October 3, 2022

McDonald’s suffers cyberattack in US, South Korea and Taiwan

[ad_1] The restaurant chain reportedly said no U.S. customer data was exposed and the attack…


The restaurant chain reportedly said no U.S. customer data was exposed and the attack did not involve ransomware.

Image: seksan Mongkhonkhamsao/Moment/Getty Images

McDonald’s is the latest company to fall victim to a cyberattack exposing customer and other data in the U.S., Taiwan and China, The Wall Street Journal has reported. The restaurant giant reportedly told the paper that it has hired external investigators to analyze unauthorized activity on an internal security system.

No U.S. customer data was breached, McDonald’s told The WSJ, and the data of employees that was exposed was not sensitive or personal. U.S. employees were told in an email that the breach exposed some U.S. business contact information and franchise data.

Personal data of customers in Korea and Taiwan were reportedly accessed, as well as employee names and contact information in Taiwan.

The breach comes on the heels of recent hacks on a number of major companies, including JBS, the world’s largest meat processor, and Colonial Pipeline, which supplies almost half of the fuel on the East Coast. However, unlike those breaches, the McDonald’s breach did not involve ransomware. The company has not yet identified the source of the attack.

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“McDonald’s understands the importance of effective security measures to protect information, which is why we’ve made substantial investments to implement multiple security tools as part of our in-depth cybersecurity defense,” the company said in a statement, the WSJ reported. “These tools allowed us to quickly identify and contain recent unauthorized activity on our network.”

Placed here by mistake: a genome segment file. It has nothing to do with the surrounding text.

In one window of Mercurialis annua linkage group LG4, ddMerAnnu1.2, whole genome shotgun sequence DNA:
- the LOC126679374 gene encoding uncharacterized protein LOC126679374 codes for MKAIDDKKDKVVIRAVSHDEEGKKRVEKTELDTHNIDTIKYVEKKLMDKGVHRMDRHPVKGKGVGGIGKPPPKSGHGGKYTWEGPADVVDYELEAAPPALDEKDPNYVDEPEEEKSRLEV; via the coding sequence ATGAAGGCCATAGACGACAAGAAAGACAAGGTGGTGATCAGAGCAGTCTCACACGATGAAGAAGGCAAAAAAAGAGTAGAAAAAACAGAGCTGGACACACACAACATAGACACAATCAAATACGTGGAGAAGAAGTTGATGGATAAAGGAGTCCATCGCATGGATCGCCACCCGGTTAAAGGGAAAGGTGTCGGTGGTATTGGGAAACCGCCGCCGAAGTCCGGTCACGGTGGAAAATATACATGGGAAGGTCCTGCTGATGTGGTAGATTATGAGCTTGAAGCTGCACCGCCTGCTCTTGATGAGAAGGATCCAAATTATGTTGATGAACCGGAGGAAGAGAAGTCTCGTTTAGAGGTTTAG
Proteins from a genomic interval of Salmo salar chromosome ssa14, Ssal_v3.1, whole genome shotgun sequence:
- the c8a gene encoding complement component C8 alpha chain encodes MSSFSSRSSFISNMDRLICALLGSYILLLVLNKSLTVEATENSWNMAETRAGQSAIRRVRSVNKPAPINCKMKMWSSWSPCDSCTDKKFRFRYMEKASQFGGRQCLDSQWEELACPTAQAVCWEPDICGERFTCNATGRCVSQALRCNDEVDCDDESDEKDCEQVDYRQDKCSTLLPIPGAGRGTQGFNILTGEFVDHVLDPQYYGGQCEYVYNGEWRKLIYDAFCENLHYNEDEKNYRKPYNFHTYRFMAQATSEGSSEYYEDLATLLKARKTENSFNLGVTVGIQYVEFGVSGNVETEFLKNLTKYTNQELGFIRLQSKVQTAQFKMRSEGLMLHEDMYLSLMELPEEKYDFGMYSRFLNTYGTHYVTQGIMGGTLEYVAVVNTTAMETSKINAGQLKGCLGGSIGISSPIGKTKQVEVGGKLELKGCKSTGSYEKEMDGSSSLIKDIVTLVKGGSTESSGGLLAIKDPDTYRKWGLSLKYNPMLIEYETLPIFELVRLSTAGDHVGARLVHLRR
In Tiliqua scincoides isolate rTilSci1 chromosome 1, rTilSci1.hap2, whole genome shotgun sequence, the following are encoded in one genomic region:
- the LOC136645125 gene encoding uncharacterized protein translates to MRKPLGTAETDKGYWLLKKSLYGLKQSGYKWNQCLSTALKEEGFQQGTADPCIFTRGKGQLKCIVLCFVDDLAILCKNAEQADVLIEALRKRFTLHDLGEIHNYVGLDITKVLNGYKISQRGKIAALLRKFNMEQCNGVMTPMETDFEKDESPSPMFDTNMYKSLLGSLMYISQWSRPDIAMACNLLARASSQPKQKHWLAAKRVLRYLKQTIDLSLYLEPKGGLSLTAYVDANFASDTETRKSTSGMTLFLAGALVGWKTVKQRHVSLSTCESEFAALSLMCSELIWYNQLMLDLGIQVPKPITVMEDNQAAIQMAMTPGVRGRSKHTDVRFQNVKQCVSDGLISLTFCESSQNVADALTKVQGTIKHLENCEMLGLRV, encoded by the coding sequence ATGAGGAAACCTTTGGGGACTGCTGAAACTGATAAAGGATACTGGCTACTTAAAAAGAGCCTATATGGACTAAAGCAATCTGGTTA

Reaction from industry observers

CISOs and other security experts had varying reactions to the attack. “In the minds of threat actors, everyone is fair game,” said Tom Garrubba, CISO of Shared Assessments. “The onslaught of breaches and other vicious cyberattacks are not letting up and therefore, we must be more diligent in ensuring we do not let our guard down.”

While many organizations have stressed over defending personally identifiable information of customers and employees, now, we’re also seeing a large uptick in attacks on organizations that don’t appear to involve personal data, Garrubba said. Infrastructure and other confidential data are now becoming big targets.

Roger Hale, CSO of BigID, called the McDonald’s data breach very limited and said it was an exfiltration of customer delivery data and employee contact data. “These data types would not usually be kept in the same business systems, with the exception being unstructured data, which most security professionals will tell you is more difficult to protect as collaboration tools are designed specifically to ‘share’ data,” Hale said.

It is too soon to know whether this breach can be linked to the latest string of ransomware attacks, Hale said. “However, Russia, China and other nation-states benefit from any cyber disruption. CISOs and their technology partners need to acknowledge the greater likelihood of a ransomware-type attack not only from a business resiliency impact … but also from the data exfiltration/data breach impact.”

Hale added that it could be months before we see if the operational data from Colonial can be weaponized or quantified to further disrupt the energy industry. The first impact was the shutdown of the systems, but it is unclear if that data exfiltrated and if so, how it can be used in the future.

He said he would be “surprised if the U.S. and our allies are not already using offensive cyber tools to respond and deter nation state-sponsored cyber disruption.”

Keatron Evans, principal security researcher at Infosec, said that this latest breach “could be a sign that security is actually improving.” Evans explained that McDonald’s cited recent investments into cybersecurity as one of the reasons the company responded and reported the incident so quickly.

“Maybe the recent string of reported events is due to those large security budgets starting to render measurable results,” said Evans, who is also an instructor and speaker. “In our industry, we have evangelized spending on detection and response, and it seems as though that message may have resonated.” 

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